Director Lars Von Trier.
(photo credit: Reuters)
In a strange and rambling speech Danish director Lars Von Trier told a stunned
audience at the Cannes film festival on Wednesday morning that he sympathized
with Hitler, thought Israel was “a pain” and was himself a Nazi.
press conference for "Melancholia," the director who won the Palme d'Or in 2000
was asked to expand on comments he made in an interview about his interest in
the Nazi aesthetic.
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"I thought I was a Jew for a long time and was very
happy being a Jew," said Von Trier, who, according to biographies was told by
his mother on her death bed that the father he had known all his life was not
his real father.
"Then later on came (Jewish and Danish director) Susanne
Bier and then suddenly I wasn't so happy about being a Jew. No, that was a joke,
sorry." "But it turned out I was not a Jew but even if I'd been a Jew I would be
kind of a second rate Jew because there is kind of a hierarchy in the Jewish
population." "But anyway, I really wanted to be a Jew and then I found out I was
really a Nazi, you know, because my family was German ... which also gave me
some pleasure." "Melancholia" star Kirsten Dunst looked uncomfortable as he made
his remarks, which took reporters by surprise.
"What can I say? I
understand Hitler. I think he did some wrong things, yes absolutely, but I can
see him sitting in his bunker in the end.
"I think I understand the man.
He's not what you would call a good guy, but I understand much about him and I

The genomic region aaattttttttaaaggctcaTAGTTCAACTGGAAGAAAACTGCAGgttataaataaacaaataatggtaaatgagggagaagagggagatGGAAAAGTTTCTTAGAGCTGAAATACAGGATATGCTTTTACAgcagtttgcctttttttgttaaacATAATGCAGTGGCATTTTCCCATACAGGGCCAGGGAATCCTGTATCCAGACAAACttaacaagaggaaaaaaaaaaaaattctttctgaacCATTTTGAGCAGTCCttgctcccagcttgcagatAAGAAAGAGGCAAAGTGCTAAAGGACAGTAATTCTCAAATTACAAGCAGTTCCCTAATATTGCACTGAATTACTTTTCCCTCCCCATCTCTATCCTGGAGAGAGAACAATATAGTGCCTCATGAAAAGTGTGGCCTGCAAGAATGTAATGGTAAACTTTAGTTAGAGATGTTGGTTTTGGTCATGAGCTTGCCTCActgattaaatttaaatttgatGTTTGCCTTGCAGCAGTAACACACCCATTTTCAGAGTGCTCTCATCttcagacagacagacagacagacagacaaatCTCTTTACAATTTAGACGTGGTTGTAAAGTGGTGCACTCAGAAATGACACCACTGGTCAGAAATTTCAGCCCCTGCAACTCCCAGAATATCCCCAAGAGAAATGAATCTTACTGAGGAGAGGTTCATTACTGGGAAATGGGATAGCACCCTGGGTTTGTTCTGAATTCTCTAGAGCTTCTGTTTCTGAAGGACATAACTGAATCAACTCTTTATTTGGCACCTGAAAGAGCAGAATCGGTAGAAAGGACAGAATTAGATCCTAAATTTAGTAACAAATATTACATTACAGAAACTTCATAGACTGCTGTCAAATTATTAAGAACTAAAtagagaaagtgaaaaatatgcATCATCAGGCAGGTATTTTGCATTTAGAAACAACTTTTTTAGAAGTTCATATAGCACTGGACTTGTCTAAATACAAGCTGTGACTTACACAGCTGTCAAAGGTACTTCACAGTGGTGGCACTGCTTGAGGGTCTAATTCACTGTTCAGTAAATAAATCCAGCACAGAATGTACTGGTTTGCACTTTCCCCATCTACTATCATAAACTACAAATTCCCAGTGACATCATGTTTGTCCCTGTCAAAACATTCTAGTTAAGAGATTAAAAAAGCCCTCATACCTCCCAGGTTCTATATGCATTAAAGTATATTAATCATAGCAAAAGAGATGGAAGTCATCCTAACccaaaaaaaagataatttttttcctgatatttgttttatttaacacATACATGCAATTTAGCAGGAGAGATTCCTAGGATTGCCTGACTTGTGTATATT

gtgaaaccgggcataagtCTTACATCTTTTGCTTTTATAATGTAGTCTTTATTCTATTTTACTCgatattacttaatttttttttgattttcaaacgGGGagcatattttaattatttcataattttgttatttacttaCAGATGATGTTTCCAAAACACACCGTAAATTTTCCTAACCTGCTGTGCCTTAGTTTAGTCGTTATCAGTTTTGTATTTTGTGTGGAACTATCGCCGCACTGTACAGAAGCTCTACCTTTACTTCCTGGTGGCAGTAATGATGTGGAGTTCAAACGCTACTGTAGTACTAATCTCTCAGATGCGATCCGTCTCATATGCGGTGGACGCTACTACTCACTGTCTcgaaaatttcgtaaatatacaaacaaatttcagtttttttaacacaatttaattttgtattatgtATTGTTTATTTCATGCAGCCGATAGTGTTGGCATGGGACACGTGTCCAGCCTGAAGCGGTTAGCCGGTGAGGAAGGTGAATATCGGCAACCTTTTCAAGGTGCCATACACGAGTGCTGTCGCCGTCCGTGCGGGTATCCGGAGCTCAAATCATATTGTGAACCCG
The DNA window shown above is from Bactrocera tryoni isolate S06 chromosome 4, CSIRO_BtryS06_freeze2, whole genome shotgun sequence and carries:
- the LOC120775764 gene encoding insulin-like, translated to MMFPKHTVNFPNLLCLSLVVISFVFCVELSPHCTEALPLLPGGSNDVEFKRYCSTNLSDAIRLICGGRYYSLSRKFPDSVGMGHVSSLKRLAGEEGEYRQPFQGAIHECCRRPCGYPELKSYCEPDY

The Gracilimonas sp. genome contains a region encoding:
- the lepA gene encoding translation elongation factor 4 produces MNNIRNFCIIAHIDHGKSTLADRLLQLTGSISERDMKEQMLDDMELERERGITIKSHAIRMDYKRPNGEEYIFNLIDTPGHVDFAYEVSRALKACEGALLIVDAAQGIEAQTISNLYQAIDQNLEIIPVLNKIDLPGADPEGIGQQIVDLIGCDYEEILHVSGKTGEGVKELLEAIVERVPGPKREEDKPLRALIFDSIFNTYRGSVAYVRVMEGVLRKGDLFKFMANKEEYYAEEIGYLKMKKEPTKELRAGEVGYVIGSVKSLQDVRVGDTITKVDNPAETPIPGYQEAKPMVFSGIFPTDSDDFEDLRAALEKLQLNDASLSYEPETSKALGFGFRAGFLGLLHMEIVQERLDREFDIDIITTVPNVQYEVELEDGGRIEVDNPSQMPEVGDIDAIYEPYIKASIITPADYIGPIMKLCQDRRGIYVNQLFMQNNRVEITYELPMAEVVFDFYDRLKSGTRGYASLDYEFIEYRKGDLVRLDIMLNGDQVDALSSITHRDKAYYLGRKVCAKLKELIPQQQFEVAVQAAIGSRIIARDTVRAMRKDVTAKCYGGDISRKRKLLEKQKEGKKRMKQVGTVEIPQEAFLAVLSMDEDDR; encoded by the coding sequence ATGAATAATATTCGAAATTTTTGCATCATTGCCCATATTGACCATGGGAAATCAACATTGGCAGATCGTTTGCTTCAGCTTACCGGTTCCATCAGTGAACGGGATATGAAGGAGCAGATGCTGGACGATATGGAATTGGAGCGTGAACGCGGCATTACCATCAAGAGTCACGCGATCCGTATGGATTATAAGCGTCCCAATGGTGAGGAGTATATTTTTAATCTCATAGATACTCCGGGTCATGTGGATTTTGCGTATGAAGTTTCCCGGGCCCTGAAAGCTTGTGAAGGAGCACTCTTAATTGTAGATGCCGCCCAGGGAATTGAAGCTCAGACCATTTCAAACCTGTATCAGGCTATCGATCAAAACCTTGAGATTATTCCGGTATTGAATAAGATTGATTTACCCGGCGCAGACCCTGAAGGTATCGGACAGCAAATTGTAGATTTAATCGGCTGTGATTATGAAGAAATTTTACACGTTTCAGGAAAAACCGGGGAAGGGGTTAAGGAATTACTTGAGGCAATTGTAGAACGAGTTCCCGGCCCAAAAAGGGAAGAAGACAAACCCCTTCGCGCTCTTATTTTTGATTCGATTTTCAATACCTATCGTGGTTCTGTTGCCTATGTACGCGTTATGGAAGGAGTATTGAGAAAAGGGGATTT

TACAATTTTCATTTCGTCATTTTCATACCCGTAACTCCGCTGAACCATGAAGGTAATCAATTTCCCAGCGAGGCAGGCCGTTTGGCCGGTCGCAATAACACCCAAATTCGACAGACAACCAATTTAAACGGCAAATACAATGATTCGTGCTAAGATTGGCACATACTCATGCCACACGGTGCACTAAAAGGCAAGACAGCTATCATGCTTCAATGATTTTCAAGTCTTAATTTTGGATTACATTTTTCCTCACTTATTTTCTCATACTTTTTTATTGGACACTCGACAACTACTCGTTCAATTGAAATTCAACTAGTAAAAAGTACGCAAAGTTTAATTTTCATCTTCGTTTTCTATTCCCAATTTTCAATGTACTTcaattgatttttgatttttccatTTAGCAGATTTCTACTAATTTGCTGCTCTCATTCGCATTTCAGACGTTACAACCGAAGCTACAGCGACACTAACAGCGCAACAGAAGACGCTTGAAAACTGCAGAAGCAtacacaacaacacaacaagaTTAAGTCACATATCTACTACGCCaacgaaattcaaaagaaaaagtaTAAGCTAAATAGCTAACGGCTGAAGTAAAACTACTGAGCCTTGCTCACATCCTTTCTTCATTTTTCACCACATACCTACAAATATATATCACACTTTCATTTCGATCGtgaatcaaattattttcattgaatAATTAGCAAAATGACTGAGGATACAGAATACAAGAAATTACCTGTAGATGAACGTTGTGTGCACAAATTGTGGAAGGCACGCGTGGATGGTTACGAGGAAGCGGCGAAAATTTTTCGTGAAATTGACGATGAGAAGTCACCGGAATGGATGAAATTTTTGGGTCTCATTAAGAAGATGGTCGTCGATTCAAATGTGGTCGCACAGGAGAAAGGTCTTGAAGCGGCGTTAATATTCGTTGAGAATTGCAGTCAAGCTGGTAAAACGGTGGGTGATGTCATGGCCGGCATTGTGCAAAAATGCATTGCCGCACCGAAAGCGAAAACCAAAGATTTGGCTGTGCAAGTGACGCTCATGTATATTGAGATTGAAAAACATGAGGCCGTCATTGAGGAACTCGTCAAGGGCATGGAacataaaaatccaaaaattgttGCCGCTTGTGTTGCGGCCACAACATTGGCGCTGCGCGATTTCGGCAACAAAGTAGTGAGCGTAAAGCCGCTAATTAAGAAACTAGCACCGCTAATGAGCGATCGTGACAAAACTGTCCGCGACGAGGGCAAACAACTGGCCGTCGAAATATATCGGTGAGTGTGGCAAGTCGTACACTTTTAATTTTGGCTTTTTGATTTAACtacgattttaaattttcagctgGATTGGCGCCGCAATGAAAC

sympathize with him a little bit. But come on, I'm not for the Second World War,
and I'm not against Jews.
"I am of course very much for Jews. No, not too
much because Israel is a pain in the ass. But still, how can I get out of this
sentence?" He expressed admiration for Nazi architect Albert Speer before ending
another rambling sentence with: "OK, I'm a Nazi." One reporter asked whether he
could imagine making a movie that was even bigger in scale than "Melancholia."
"Yeah, that's what we Nazis ... we have a tendency to try to do things on a
greater scale. Yeah, maybe you could persuade me." He also muttered "the final
solution with journalists." As the press conference broke up, Dunst, who was no
longer smiling, could be heard saying: "Oh Lars, that was intense." Jewish
groups were quick to criticize the director for his controversial
“Von Trier's remarks serve as another reminder of the seeming
comfort that anti-Semites feel expressing their prejudices in public
gatherings,” said European Jewish Congress President Moshe Kantor in a press
release. “We have seen too many examples of 'respectable Antisemitism' in Europe
during the last year and Von Trier's outburst is merely another example. There
must be consequences for these types of racist tirades, or it will just continue
The American Gathering of Holocaust Survivors and their
Descendants said in a statement: "Holocaust survivors condemn Von Trier's
repulsive comments as an insensitive exploitation of victims' suffering for
self-serving promotion and publicity.
"We cannot give a review of his
film, but as a person Von Trier is a moral failure Meanwhile, Von Trier issued
an apology for his comments on Wednesday evening.
“If I have hurt someone
this morning by the words I said at the press conference, I sincerely
apologize,” he was quoted by Reuters as saying. "I am not anti-Semitic or
racially prejudiced in any way, nor am I a Nazi."